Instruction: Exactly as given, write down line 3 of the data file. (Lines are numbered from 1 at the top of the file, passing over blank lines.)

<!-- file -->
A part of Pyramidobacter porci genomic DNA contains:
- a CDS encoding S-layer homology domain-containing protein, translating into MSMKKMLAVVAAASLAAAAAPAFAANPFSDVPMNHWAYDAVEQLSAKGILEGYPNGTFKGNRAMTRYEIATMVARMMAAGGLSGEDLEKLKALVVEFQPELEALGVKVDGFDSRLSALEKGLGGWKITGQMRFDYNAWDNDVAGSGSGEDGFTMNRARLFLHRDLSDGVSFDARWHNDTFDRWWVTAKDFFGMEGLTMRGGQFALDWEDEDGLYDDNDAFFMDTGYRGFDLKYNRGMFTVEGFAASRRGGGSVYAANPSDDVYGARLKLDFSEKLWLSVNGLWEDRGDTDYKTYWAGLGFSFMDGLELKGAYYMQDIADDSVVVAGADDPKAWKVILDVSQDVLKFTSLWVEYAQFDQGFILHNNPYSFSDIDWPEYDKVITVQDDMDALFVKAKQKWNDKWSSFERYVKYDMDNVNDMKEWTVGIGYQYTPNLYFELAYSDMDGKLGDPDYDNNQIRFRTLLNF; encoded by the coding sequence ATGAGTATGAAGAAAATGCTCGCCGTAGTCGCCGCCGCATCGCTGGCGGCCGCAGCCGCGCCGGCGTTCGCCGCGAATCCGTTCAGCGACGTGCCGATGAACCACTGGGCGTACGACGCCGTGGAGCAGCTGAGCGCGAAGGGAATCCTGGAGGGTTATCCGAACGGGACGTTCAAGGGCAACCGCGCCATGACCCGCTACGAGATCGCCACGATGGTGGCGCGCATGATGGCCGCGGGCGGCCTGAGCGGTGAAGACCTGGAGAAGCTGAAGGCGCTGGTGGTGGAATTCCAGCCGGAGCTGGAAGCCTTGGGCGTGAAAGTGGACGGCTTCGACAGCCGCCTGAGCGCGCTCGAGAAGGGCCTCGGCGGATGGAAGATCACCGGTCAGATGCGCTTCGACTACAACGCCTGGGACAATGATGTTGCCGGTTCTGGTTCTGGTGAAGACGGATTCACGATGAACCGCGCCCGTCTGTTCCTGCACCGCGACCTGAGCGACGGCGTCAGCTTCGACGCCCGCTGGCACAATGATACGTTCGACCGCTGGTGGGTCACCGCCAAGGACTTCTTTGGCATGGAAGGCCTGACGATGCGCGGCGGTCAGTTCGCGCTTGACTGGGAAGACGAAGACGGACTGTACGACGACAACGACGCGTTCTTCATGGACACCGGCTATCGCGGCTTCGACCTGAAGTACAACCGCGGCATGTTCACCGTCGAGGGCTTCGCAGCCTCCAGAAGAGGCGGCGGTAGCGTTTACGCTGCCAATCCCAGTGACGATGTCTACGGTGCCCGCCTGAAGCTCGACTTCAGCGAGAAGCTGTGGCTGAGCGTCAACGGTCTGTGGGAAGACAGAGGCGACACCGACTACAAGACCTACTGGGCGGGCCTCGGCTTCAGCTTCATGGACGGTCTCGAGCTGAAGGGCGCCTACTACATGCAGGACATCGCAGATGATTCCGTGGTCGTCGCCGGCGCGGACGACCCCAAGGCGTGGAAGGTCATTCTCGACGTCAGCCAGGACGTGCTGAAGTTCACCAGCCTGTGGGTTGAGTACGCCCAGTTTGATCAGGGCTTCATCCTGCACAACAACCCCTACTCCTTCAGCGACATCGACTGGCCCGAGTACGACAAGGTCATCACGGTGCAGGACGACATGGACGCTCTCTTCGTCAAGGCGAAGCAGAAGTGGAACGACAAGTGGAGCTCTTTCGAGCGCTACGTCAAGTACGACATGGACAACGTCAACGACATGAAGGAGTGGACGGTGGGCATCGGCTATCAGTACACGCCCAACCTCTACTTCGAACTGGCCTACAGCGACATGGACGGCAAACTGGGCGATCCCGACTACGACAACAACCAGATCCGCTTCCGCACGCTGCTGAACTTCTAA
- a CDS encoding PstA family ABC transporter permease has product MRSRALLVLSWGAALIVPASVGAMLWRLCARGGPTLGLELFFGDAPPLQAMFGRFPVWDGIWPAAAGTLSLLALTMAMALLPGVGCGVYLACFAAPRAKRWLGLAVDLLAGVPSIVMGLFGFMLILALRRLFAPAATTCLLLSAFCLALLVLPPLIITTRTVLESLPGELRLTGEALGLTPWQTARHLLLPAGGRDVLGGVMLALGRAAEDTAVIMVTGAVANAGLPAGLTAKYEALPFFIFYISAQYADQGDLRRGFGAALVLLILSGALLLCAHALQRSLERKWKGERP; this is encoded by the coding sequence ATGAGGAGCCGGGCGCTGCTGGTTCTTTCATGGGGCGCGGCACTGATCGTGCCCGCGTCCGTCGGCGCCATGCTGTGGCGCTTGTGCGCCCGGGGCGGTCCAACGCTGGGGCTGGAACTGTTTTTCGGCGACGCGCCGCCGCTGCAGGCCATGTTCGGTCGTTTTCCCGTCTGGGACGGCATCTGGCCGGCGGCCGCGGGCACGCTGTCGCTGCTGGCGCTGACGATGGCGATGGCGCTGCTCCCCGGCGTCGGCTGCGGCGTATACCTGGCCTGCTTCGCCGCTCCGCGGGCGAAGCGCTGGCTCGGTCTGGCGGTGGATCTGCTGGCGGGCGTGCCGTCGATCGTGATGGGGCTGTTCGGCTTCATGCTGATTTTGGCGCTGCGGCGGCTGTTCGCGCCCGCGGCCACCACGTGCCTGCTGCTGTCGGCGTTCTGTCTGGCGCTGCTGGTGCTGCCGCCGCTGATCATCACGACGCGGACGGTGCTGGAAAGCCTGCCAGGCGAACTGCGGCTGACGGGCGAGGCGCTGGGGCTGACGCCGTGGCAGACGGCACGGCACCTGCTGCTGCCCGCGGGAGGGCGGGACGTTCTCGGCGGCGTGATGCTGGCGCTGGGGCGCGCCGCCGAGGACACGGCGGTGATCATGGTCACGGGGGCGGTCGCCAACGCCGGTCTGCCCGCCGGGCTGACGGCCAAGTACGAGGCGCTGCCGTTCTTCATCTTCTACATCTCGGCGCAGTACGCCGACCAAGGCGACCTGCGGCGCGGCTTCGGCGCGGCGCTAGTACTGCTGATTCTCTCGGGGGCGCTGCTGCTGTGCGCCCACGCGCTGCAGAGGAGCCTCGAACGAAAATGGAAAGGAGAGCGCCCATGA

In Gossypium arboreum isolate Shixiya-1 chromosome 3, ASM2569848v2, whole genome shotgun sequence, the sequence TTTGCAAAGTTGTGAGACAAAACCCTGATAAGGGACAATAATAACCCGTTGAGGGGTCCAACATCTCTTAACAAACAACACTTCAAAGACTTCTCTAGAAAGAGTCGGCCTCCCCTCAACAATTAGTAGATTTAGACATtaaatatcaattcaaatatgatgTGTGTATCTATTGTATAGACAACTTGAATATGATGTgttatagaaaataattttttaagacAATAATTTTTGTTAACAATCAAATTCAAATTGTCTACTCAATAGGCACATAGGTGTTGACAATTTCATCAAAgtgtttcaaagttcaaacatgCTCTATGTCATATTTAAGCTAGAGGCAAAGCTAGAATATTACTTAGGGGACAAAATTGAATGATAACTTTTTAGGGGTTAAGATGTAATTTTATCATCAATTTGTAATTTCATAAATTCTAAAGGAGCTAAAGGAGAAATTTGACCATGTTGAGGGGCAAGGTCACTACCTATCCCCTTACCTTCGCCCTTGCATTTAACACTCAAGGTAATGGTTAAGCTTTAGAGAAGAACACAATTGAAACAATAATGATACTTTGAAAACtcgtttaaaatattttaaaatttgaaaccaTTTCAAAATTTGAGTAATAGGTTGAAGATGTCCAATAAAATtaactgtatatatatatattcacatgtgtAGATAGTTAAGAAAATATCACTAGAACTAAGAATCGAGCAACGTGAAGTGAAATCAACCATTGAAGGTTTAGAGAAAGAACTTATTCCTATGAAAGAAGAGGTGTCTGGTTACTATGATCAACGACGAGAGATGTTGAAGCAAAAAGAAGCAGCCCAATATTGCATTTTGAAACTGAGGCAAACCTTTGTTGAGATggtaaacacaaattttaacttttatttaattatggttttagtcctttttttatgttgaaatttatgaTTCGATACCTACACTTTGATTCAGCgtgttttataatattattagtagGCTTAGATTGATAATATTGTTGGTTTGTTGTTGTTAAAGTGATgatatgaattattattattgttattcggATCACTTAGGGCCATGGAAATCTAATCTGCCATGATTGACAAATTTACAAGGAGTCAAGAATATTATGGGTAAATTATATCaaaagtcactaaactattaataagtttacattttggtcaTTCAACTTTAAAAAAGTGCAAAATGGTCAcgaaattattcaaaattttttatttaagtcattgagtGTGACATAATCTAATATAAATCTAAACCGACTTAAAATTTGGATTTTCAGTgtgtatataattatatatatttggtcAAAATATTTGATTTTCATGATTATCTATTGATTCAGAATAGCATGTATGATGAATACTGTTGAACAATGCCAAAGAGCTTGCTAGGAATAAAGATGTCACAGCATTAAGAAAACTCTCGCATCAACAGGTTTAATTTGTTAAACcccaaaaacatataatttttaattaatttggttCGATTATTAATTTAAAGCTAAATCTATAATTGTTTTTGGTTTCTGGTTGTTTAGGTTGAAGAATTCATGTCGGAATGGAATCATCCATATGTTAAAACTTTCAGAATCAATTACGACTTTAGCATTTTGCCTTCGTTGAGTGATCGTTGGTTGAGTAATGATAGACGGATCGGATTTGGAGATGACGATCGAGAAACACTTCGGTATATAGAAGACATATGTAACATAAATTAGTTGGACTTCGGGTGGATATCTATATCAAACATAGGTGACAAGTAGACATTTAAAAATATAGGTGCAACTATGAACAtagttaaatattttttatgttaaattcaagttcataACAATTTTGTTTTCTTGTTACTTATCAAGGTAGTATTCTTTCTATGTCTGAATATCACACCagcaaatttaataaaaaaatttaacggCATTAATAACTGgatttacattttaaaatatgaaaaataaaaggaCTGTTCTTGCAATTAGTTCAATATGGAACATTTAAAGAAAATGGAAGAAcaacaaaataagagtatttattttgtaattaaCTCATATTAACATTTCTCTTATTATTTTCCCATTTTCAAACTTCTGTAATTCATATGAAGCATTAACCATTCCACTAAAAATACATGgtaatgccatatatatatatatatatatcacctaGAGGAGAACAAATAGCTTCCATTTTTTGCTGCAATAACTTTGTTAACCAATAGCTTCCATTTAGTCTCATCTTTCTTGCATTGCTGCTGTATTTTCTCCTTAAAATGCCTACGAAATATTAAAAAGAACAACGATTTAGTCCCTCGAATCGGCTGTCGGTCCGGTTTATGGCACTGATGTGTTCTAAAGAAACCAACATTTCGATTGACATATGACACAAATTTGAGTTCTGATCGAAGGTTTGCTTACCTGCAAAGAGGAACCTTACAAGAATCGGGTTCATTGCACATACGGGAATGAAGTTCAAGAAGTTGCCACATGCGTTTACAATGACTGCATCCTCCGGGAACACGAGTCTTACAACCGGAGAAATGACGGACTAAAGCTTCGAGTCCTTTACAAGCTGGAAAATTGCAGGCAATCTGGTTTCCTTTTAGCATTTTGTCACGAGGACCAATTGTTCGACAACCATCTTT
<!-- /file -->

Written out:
- a CDS encoding PstA family ABC transporter permease has product MRSRALLVLSWGAALIVPASVGAMLWRLCARGGPTLGLELFFGDAPPLQAMFGRFPVWDGIWPAAAGTLSLLALTMAMALLPGVGCGVYLACFAAPRAKRWLGLAVDLLAGVPSIVMGLFGFMLILALRRLFAPAATTCLLLSAFCLALLVLPPLIITTRTVLESLPGELRLTGEALGLTPWQTARHLLLPAGGRDVLGGVMLALGRAAEDTAVIMVTGAVANAGLPAGLTAKYEALPFFIFYISAQYADQGDLRRGFGAALVLLILSGALLLCAHALQRSLERKWKGERP; this is encoded by the coding sequence ATGAGGAGCCGGGCGCTGCTGGTTCTTTCATGGGGCGCGGCACTGATCGTGCCCGCGTCCGTCGGCGCCATGCTGTGGCGCTTGTGCGCCCGGGGCGGTCCAACGCTGGGGCTGGAACTGTTTTTCGGCGACGCGCCGCCGCTGCAGGCCATGTTCGGTCGTTTTCCCGTCTGGGACGGCATCTGGCCGGCGGCCGCGGGCACGCTGTCGCTGCTGGCGCTGACGATGGCGATGGCGCTGCTCCCCGGCGTCGGCTGCGGCGTATACCTGGCCTGCTTCGCCGCTCCGCGGGCGAAGCGCTGGCTCGGTCTGGCGGTGGATCTGCTGGCGGGCGTGCCGTCGATCGTGATGGGGCTGTTCGGCTTCATGCTGATTTTGGCGCTGCGGCGGCTGTTCGCGCCCGCGGCCACCACGTGCCTGCTGCTGTCGGCGTTCTGTCTGGCGCTGCTGGTGCTGCCGCCGCTGATCATCACGACGCGGACGGTGCTGGAAAGCCTGCCAGGCGAACTGCGGCTGACGGGCGAGGCGCTGGGGCTGACGCCGTGGCAGACGGCACGGCACCTGCTGCTGCCCGCGGGAGGGCGGGACGTTCTCGGCGGCGTGATGCTGGCGCTGGGGCGCGCCGCCGAGGACACGGCGGTGATCATGGTCACGGGGGCGGTCGCCAACGCCGGTCTGCCCGCCGGGCTGACGGCCAAGTACGAGGCGCTGCCGTTCTTCATCTTCTACATCTCGGCGCAGTACGCCGACCAAGGCGACCTGCGGCGCGGCTTCGGCGCGGCGCTAGTACTGCTGATTCTCTCGGGGGCGCTGCTGCTGTGCGCCCACGCGCTGCAGAGGAGCCTCGAACGAAAATGGAAAGGAGAGCGCCCATGA